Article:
Chapter IV.—Heathens and Heretics Alike in Their Vilification of the Flesh and Its Functions, the Ordinary Cavils Against the Final Restitution of So Weak and Ignoble a Substance.
Hence it is that heretics start at once from this point, 7311 from which they sketch the first draft of their dogmas, and afterwards add the details, being well aware how easily mens minds are caught by its influence, (and actuated) by that community of human sentiment which is so favourable to their designs. Is there anything else that you can hear of from the heretic, as also from the heathen, earlier in time or greater in extent? Is not (their burden) from the beginning and everywhere an invective against the flesh—against its origin, against its substance, against the casualties and the invariable end which await it; unclean from its first formation of the dregs of the ground, uncleaner afterwards from the mire of its own seminal transmission; worthless, 7312 weak, covered with guilt, laden with misery, full of trouble; and after all this record of its degradation, dropping into its original earth and the appellation of a corpse, and destined to dwindle away even from this 7313 loathsome name into none henceforth at all—into the very death of all designation? Now you are a shrewd man, no doubt: will you then persuade yourself, that after this flesh has been withdrawn from sight, and touch, and memory, it can never be rehabilitated from corruption to integrity, from a shattered to a solid state, from an empty to a full condition, from nothing at all to something—the devouring fires, and the waters of the sea, and the maws of beasts, and the crops of birds and the stomachs of fishes, and times own great paunch 7314 itself of course yielding it all up again? Shall the same flesh which has fallen to decay be so expected to recover, as that the lame, and the one-eyed, and the blind, and the leper, and the palsied shall come back again, although there can be no pleasure in returning to their old condition? Or shall they be whole, and so have to fear exposure to such sufferings? What, in that case, (must we say) of the consequences of resuming the flesh? Will it again be subject to all its present wants, especially meats and drinks? Shall we have with our lungs to float (in air or water), 7315 and suffer pain in our bowels, and with organs of shame to feel no shame, and with all our limbs to toil and labour? Must there again be ulcers, and wounds, and fever, and gout, and once more the wishing to die? Of course these will be the longings incident on the recovery of the flesh, only the repetition of desires to escape out of it. Well now, we have (stated) all this in very subdued and delicate phrases, as suited to the character of our style; but (would you know) how great a licence of unseemly language these men actually use, you must test them in their conferences, whether they be heathens or heretics.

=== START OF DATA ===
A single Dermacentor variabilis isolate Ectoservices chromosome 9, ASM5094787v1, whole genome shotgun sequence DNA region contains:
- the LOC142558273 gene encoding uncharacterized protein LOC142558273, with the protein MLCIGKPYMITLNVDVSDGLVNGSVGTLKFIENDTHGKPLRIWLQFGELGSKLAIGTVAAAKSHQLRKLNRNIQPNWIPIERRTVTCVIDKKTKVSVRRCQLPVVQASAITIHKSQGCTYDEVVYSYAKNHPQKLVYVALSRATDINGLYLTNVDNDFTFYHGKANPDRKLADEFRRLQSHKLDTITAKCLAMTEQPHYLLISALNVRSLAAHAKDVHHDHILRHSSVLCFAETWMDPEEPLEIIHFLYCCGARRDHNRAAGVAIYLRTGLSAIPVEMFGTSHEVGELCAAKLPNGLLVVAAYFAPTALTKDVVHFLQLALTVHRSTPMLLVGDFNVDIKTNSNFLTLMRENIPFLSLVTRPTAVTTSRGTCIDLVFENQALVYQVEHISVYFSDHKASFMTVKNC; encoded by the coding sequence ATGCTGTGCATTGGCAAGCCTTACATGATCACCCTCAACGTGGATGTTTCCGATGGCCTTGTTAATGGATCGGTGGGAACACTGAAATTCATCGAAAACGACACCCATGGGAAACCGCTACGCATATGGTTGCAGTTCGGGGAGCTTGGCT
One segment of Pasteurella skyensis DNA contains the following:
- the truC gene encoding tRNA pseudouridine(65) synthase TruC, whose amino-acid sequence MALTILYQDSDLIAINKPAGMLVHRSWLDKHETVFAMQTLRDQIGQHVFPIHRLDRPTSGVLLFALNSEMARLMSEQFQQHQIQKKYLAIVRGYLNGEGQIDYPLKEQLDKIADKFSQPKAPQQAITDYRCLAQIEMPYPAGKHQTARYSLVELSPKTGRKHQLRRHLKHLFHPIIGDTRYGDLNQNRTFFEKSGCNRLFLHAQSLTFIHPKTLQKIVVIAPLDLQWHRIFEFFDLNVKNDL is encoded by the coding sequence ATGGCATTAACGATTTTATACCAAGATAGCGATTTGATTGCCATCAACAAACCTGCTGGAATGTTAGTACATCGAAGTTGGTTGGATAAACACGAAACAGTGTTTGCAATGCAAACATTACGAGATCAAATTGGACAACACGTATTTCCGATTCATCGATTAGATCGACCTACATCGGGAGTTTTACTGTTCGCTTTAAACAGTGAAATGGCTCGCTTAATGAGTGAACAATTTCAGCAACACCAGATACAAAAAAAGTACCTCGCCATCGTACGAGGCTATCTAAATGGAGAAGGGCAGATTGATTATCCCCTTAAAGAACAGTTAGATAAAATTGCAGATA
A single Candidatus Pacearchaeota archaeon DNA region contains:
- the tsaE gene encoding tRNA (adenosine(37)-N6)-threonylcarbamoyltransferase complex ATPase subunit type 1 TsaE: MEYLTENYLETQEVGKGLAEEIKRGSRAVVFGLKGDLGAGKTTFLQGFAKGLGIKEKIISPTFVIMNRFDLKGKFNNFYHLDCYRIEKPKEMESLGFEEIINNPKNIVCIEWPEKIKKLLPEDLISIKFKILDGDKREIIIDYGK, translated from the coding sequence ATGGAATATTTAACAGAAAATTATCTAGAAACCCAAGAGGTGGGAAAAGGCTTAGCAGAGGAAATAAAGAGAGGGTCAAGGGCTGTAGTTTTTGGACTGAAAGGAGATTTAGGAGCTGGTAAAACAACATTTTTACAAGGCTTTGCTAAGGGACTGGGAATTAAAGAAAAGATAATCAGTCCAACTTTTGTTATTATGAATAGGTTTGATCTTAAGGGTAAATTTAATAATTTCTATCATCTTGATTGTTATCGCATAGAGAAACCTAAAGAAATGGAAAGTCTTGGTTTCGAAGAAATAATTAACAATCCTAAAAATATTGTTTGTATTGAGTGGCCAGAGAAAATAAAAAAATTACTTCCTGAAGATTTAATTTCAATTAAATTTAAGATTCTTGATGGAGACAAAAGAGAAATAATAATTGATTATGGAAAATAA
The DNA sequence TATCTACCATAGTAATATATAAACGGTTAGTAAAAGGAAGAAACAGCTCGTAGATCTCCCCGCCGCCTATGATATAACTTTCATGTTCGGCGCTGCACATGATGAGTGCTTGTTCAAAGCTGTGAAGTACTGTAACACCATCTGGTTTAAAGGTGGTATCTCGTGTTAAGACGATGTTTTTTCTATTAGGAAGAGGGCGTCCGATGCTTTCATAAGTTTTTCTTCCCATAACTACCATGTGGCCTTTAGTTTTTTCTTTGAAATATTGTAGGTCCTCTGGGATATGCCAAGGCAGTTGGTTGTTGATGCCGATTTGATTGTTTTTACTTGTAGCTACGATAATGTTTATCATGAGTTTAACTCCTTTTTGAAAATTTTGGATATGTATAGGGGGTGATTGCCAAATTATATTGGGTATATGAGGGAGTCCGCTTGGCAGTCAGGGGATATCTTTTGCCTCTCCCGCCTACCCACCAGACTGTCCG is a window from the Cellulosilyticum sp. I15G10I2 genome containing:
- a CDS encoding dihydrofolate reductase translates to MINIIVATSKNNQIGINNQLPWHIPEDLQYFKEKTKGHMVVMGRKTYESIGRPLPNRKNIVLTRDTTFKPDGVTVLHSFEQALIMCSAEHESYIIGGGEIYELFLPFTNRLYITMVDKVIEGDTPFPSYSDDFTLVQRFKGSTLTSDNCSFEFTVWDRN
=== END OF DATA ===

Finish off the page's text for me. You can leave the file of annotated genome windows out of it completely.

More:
Of the resurrection of the body.548:7312